Wiley said that the Secret Service had tried to get in touch with Milbank to get his account of the event but was unsuccessful. Were they able to confirm the remark they'd "be looking to talk to that person," Wiley said. "We investigate everything because we take all threats seriously."
"[W]hat we are watching more generally is an attempt to turn the Republican base into a 21st century lynch mob," writes David Sirota. "Whether it's using Obama's middle name to imply he's a Muslim, or McCain and Palin saying nothing when a frothing crowd screams 'kill him!' or 'terrorist' in reference to the Illinois senator, the right is doing everything it can to stir up a violent mob. And it's working."
This new Republican base is already manifesting itself. Not only at campaign rallies, but everywhere. In Louisiana, a moron named Wade Williams threatened to shoot election officials over a delayed voter registration card. Williams told officials he needed to vote to "keep the nigger out of office" and threatened to bring a shotgun to the Registrar of Voters office. He was arrested for the threat and officers reported that he "continued his 'tirade' about niggers and also stated that he had a shotgun, but had it hidden at his residence." Williams was charged with "felony terrorizing," AKA domestic terrorism.
And this should surprise no one. McCain campaigners are spreading racism in their desperation. It doesn't seem to come from the top, but is done on the supporters own volition. Still, we aren't hearing a lot of discouragement from the campaign.
In Virginia, for example -- a state Obama's nearly certain to win -- McCain's Buchanan County campaign chair wrote a "satirical" newspaper column that was pretty damned racist. Among the hilarity; that Obama would "raise taxes to pay for free drugs for Obama’s inner-city political base," replace the stars on the US flag with "a star and crescent logo," and put rapper Ludacris' portrait on paper money. The chair, an ass named Bobby May, was fired by the McCain campaign. Of course, no one wondered how he wound up on the team in the first place. And no one was surprised that a Virginia Republican resorted to race-baiting when his back was up against the wall.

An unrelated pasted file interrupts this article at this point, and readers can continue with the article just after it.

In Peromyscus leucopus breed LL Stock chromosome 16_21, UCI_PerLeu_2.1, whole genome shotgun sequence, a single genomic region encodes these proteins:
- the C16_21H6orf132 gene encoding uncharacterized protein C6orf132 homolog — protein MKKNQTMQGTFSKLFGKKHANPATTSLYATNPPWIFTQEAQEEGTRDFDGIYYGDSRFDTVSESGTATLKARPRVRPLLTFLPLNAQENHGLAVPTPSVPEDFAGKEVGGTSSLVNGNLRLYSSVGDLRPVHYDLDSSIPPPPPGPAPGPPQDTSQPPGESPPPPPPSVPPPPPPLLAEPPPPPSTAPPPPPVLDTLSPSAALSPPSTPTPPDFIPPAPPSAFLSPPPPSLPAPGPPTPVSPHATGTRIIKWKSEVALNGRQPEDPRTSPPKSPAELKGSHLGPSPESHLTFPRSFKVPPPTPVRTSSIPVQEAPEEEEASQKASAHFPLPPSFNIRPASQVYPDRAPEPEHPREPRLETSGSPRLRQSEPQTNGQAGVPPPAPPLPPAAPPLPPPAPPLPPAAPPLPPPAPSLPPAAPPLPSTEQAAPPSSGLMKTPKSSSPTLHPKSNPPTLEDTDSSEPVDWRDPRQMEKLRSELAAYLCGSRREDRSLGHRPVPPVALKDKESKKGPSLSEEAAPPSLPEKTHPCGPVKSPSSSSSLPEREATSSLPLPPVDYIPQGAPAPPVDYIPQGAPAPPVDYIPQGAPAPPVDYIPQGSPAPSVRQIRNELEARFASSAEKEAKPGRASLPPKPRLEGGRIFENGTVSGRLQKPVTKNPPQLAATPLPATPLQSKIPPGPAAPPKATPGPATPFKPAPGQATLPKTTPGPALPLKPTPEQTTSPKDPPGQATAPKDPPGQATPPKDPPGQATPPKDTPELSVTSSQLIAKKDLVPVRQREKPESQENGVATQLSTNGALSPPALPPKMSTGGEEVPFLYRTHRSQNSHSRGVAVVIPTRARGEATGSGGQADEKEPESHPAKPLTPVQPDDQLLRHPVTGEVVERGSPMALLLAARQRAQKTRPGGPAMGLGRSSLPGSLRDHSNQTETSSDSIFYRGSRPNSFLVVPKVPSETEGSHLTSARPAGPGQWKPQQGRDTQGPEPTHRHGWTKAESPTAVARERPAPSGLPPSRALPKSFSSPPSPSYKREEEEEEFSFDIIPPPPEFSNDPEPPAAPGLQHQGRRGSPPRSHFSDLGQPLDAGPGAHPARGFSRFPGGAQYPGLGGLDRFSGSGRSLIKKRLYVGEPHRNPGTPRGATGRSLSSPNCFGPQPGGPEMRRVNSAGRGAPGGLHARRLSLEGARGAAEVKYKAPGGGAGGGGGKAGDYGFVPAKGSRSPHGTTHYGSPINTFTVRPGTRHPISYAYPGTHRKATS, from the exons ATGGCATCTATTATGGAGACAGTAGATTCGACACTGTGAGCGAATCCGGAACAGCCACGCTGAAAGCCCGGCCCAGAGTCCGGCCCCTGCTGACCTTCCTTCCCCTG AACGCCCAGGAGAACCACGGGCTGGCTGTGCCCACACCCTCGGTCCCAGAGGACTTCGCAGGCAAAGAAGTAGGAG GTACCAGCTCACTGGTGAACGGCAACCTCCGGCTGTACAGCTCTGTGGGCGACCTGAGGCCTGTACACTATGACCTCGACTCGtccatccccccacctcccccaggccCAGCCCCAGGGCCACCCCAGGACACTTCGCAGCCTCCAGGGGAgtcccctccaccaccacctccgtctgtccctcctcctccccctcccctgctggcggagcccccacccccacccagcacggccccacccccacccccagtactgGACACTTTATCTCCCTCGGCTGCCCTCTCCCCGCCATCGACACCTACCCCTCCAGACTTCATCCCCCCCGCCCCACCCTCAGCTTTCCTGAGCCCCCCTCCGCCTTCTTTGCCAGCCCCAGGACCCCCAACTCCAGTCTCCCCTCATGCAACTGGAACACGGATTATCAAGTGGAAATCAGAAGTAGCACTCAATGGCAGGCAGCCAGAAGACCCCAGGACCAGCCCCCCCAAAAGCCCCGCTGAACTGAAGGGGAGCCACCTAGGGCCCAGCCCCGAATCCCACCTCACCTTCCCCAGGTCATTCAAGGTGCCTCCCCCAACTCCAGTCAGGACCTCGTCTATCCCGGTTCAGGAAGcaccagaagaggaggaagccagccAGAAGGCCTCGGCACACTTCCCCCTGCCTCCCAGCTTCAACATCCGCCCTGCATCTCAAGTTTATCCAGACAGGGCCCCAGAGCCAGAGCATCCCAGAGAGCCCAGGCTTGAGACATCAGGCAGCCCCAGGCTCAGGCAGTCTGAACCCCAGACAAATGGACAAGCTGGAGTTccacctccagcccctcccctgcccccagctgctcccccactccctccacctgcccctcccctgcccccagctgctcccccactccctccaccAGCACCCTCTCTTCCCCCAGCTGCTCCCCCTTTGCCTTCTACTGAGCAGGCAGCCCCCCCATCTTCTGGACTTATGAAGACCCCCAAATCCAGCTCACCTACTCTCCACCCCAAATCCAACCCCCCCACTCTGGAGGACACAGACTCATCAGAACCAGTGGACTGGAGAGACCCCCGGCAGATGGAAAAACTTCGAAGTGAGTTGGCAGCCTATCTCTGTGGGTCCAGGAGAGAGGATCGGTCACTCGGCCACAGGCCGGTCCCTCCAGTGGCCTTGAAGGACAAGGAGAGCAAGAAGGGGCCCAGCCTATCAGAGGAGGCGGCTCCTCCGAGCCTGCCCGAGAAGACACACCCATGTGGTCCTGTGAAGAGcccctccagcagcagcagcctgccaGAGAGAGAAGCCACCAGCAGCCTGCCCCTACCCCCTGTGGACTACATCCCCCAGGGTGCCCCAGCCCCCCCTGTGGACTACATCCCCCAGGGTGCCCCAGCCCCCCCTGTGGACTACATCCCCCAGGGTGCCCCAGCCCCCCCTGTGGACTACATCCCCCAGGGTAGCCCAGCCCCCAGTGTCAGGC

Given this, what would we expect to see after McCain loses? What lessons can we assume these people -- who despise knowledge as "elitist" -- will take away from it? Certainly not that they weren't reasonable enough, since they seem to believe that reason is for fools.
No, what they'll think they've learned is that McCain wasn't a big enough ass. That he didn't hit hard enough -- or far enough below the belt. That they didn't hate enough, that they didn't insult enough, that they didn't lie enough, and that they didn't assume you were an idiot often enough.
That's the future of the GOP -- racist and divisive and reactionary. Stupid, hateful, ignorant and damned proud of it. A Republican party that's a minority in both houses and out of the White House -- perhaps without even the filibuster to rely on -- will rely on its version of populism. And that version is an appeal to the lowest possible common denominator.
The good news is that this will probably screw them even further. The bad news is that it's almost certain to happen.